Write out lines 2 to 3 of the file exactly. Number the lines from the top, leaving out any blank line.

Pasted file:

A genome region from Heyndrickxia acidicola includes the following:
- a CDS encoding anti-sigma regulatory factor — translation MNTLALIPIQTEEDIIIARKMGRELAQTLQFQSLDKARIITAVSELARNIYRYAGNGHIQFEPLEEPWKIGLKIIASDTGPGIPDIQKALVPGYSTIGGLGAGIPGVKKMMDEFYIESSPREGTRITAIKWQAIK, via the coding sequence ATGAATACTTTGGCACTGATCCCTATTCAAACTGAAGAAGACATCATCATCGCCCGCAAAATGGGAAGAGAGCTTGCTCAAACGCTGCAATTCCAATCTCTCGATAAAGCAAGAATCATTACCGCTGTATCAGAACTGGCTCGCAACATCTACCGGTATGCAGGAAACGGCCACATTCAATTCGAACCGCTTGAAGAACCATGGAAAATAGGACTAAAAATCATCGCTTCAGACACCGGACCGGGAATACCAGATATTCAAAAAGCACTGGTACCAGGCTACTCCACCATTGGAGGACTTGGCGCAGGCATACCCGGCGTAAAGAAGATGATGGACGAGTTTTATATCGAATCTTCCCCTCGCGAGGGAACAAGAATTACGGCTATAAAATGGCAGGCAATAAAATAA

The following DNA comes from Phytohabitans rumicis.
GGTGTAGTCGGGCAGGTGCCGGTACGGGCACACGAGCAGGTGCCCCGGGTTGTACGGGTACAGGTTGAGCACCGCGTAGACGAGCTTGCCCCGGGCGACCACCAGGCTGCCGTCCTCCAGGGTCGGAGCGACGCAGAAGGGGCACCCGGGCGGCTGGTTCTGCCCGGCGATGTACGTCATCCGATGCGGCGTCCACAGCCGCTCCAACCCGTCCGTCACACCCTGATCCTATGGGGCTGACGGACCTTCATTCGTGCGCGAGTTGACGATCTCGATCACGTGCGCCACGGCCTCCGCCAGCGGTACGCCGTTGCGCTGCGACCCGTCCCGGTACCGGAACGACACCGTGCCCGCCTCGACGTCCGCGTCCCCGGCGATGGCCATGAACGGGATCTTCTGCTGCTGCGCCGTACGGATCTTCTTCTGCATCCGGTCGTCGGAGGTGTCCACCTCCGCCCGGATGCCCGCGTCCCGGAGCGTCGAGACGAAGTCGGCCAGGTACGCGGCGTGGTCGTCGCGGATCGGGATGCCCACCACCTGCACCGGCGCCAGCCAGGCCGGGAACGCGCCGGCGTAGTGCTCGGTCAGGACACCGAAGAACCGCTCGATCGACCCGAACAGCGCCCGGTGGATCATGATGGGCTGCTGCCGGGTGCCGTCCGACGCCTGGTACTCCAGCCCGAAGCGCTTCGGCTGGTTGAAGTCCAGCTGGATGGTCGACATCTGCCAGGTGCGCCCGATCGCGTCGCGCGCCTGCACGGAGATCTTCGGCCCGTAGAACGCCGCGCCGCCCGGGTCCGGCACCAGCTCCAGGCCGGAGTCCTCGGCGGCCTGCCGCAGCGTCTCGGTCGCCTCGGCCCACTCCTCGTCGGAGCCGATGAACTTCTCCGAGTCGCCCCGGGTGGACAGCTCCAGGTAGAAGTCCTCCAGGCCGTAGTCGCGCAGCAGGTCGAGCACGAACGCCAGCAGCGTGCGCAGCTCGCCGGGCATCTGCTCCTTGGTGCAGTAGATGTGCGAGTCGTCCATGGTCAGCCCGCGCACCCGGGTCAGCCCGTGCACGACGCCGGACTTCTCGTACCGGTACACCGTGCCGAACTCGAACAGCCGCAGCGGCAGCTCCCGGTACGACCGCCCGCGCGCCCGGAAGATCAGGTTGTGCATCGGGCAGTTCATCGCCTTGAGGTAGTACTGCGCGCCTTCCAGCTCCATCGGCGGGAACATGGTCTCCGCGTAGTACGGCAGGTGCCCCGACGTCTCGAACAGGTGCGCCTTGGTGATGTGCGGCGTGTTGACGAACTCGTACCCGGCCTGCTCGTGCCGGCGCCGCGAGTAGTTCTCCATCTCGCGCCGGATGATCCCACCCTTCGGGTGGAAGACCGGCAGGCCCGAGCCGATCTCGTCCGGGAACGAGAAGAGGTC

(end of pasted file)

- a CDS encoding anti-sigma regulatory factor — translation MNTLALIPIQTEEDIIIARKMGRELAQTLQFQSLDKARIITAVSELARNIYRYAGNGHIQFEPLEEPWKIGLKIIASDTGPGIPDIQKALVPGYSTIGGLGAGIPGVKKMMDEFYIESSPREGTRITAIKWQAIK, via the coding sequence ATGAATACTTTGGCACTGATCCCTATTCAAACTGAAGAAGACATCATCATCGCCCGCAAAATGGGAAGAGAGCTTGCTCAAACGCTGCAATTCCAATCTCTCGATAAAGCAAGAATCATTACCGCTGTATCAGAACTGGCTCGCAACATCTACCGGTATGCAGGAAACGGCCACATTCAATTCGAACCGCTTGAAGAACCATGGAAAATAGGACTAAAAATCATCGCTTCAGACACCGGACCGGGAATACCAGATATTCAAAAAGCACTGGTACCAGGCTACTCCACCATTGGAGGACTTGGCGCAGGCATACCCGGCGTAAAGAAGATGATGGACGAGTTTTATATCGAATCTTCCCCTCGCGAGGGAACAAGAATTACGGCTATAAAATGGCAGGCAATAAAATAA

The following DNA comes from Phytohabitans rumicis.